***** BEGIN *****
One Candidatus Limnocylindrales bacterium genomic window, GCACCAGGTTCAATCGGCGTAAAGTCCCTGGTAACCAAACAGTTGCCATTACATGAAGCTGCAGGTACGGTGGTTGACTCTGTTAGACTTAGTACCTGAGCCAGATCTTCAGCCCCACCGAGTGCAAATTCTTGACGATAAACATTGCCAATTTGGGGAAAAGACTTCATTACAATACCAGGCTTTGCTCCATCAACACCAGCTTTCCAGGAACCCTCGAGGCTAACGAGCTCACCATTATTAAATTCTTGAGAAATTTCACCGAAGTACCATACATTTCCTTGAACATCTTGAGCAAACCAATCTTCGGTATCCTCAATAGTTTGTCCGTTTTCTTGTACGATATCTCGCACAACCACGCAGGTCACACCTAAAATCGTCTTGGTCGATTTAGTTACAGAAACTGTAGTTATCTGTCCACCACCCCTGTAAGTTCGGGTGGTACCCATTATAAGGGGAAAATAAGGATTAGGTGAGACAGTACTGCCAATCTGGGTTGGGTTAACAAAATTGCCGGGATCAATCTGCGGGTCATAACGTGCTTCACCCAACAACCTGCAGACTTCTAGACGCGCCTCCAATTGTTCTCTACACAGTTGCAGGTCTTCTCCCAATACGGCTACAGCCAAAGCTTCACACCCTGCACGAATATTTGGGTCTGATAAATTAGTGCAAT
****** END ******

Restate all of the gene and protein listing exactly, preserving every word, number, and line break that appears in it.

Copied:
One Candidatus Limnocylindrales bacterium genomic window, GCACCAGGTTCAATCGGCGTAAAGTCCCTGGTAACCAAACAGTTGCCATTACATGAAGCTGCAGGTACGGTGGTTGACTCTGTTAGACTTAGTACCTGAGCCAGATCTTCAGCCCCACCGAGTGCAAATTCTTGACGATAAACATTGCCAATTTGGGGAAAAGACTTCATTACAATACCAGGCTTTGCTCCATCAACACCAGCTTTCCAGGAACCCTCGAGGCTAACGAGCTCACCATTATTAAATTCTTGAGAAATTTCACCGAAGTACCATACATTTCCTTGAACATCTTGAGCAAACCAATCTTCGGTATCCTCAATAGTTTGTCCGTTTTCTTGTACGATATCTCGCACAACCACGCAGGTCACACCTAAAATCGTCTTGGTCGATTTAGTTACAGAAACTGTAGTTATCTGTCCACCACCCCTGTAAGTTCGGGTGGTACCCATTATAAGGGGAAAATAAGGATTAGGTGAGACAGTACTGCCAATCTGGGTTGGGTTAACAAAATTGCCGGGATCAATCTGCGGGTCATAACGTGCTTCACCCAACAACCTGCAGACTTCTAGACGCGCCTCCAATTGTTCTCTACACAGTTGCAGGTCTTCTCCCAATACGGCTACAGCCAAAGCTTCACACCCTGCACGAATATTTGGGTCTGATAAATTAGTGCAAT